- A tweet posted to Delta’s main account, which read “A haunted house, but they’re not blocking middle seats,” appeared to call out competitor airlines for their COVID-19 safety precautions.
- Delta is the only major US airline that has continued to block middle seats to lessen the risk of spreading COVID-19 onboard.
- Epidemiologists have said sitting too close together on air planes increases the risk of contracting COVID-19 from a nearby passenger.
- Delta CEO Ed Bastian said on a recent earnings call the airline would stop blocking middle seats in early 2021.
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Delta just shamed other carriers for refusing to block middle seats during the COVID-19 pandemic.
A tweet posted to the carrier’s main Twitter account read, “A haunted house, but they’re not blocking middle seats.” Delta is currently the only major US airline blocking middle seats as a COVID-19 safety precaution.
American, United, JetBlue, Frontier, Allegiant, Spirit, and Sun Country have stopped blocking middle seats, and Southwest announced it would do so ahead of the holidays beginning December 1.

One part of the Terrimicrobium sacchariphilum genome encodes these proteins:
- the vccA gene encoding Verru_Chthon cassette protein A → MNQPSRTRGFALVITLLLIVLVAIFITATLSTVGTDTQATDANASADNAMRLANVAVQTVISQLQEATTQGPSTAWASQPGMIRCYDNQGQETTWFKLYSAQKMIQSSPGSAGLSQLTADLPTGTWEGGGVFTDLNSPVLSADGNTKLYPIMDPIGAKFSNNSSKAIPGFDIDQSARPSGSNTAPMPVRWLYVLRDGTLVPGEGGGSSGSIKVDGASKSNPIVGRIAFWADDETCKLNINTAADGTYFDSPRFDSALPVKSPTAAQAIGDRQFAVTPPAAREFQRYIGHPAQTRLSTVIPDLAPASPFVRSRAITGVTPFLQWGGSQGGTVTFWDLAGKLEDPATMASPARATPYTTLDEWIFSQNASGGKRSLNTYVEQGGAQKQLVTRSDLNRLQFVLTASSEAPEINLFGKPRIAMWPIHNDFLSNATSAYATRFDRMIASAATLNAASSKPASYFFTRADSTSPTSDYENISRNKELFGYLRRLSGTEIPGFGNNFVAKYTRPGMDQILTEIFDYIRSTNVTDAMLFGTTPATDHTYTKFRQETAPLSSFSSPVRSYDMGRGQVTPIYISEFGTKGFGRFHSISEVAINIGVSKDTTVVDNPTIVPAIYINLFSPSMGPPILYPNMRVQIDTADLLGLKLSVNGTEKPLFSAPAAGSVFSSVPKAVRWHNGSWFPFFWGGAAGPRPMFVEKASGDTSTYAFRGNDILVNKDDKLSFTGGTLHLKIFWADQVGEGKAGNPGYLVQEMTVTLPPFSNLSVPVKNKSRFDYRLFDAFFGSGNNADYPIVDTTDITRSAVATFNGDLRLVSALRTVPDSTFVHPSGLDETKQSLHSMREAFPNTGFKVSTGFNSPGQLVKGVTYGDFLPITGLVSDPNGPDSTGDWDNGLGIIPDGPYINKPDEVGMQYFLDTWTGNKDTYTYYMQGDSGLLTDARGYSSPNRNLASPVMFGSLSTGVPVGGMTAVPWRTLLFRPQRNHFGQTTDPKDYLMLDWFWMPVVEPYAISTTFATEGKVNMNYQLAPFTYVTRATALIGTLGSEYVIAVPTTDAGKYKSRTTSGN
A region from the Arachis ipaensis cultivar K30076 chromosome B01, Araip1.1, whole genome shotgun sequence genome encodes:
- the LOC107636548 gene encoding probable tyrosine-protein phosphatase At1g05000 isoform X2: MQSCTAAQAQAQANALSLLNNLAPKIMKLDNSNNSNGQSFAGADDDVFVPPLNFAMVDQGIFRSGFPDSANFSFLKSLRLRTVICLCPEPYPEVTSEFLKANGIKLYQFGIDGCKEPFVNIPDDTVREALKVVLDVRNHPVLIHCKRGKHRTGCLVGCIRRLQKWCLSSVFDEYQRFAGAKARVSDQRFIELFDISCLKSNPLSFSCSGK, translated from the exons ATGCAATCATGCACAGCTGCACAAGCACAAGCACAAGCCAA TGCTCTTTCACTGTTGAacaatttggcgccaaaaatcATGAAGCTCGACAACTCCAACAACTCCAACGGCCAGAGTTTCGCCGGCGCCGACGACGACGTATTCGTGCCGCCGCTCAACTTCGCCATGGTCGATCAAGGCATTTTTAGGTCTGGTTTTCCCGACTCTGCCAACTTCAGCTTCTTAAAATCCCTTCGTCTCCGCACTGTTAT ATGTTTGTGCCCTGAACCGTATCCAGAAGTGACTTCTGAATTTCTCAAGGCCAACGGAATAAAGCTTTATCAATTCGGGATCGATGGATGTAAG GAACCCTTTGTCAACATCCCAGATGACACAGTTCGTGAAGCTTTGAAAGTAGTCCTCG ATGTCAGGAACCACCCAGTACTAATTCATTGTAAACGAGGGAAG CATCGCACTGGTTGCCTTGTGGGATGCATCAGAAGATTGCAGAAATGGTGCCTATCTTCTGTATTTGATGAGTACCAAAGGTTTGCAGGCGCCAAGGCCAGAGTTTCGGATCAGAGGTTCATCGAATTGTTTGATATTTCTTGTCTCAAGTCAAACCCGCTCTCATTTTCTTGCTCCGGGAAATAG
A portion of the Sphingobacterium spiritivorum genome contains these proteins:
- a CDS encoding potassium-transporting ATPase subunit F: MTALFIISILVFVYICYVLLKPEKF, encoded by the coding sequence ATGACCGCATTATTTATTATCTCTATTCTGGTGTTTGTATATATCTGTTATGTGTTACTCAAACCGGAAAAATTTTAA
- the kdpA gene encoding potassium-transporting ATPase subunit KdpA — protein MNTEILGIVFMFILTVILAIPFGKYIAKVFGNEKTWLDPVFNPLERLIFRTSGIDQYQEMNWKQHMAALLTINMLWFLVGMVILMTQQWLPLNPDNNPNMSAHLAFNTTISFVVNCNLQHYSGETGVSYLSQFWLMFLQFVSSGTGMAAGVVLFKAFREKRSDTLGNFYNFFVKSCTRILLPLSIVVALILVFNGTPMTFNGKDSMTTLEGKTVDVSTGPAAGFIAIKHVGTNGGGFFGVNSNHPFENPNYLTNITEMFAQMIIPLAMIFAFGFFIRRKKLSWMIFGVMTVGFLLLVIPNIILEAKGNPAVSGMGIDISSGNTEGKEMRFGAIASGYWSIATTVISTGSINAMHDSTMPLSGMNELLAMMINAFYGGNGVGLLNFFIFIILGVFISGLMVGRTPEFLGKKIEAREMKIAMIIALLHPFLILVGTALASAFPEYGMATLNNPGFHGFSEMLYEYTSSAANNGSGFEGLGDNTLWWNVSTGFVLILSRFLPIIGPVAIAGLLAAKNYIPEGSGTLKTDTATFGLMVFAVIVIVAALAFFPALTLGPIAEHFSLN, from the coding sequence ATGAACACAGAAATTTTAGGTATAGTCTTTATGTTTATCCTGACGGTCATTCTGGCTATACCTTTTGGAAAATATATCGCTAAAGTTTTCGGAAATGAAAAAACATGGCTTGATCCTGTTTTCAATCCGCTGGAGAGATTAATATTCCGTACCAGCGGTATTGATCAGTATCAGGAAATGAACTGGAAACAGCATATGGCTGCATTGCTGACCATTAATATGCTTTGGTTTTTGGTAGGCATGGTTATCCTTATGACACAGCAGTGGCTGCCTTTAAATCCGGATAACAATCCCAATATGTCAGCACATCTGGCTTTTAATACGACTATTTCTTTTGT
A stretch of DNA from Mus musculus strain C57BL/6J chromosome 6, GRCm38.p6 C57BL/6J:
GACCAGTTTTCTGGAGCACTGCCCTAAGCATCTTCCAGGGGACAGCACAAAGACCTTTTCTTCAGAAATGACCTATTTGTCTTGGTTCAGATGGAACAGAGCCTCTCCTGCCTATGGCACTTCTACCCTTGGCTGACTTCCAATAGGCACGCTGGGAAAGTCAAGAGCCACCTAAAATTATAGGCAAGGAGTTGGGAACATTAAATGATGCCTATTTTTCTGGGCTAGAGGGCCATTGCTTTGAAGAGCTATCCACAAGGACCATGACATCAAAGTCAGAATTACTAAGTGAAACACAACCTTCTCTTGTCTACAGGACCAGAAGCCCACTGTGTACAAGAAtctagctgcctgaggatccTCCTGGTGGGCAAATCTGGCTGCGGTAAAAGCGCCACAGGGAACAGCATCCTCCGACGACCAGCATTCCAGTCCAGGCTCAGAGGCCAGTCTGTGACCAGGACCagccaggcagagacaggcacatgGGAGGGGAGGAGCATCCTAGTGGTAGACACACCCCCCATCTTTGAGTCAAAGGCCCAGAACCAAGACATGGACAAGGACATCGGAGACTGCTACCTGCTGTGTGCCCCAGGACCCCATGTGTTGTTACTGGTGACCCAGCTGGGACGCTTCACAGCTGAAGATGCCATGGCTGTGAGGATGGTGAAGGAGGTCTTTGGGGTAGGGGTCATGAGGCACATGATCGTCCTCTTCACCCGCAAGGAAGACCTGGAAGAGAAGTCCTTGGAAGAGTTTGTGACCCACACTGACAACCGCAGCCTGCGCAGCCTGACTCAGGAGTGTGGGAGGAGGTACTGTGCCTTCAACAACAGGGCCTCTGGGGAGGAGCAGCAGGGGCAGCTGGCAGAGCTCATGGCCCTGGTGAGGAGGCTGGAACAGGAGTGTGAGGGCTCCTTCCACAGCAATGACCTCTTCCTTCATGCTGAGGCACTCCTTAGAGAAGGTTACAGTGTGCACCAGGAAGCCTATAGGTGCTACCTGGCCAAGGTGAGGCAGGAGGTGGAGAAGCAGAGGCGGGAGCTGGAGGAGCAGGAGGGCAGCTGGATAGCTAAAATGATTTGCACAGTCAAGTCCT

Despite the relaxed rules blocking middle seats on airplanes, the risk of contracting the novel virus remains high as the US entered its 3rd wave of cases this month. The number of new cases have gone up in 41 states, and the US is seeing an average of more than 50,000 new cases per day.
Epidemiologists say sitting too close together on air planes increases the risk of contracting COVID-19 from a nearby passenger. “The main risk is people in the rows [and seats] around you,” Salvatore Pardo, MD, the chair of emergency medicine Northwell Health’s Long Island Jewish Valley Stream Hospital, told Business Insider’s Tom Pallini.
As they await a second bailout from the government, airlines have continued to report losses and lay off workers.
Read more: United’s CEO argued it’s not a problem that airlines will keep burning tens of millions of cash per day for months
Delta CEO Ed Bastian said on a recent earnings call the airline would stop blocking middle seats in early 2021 if “consumer sentiment and confidence in air travel” regain.
Source: Business Insider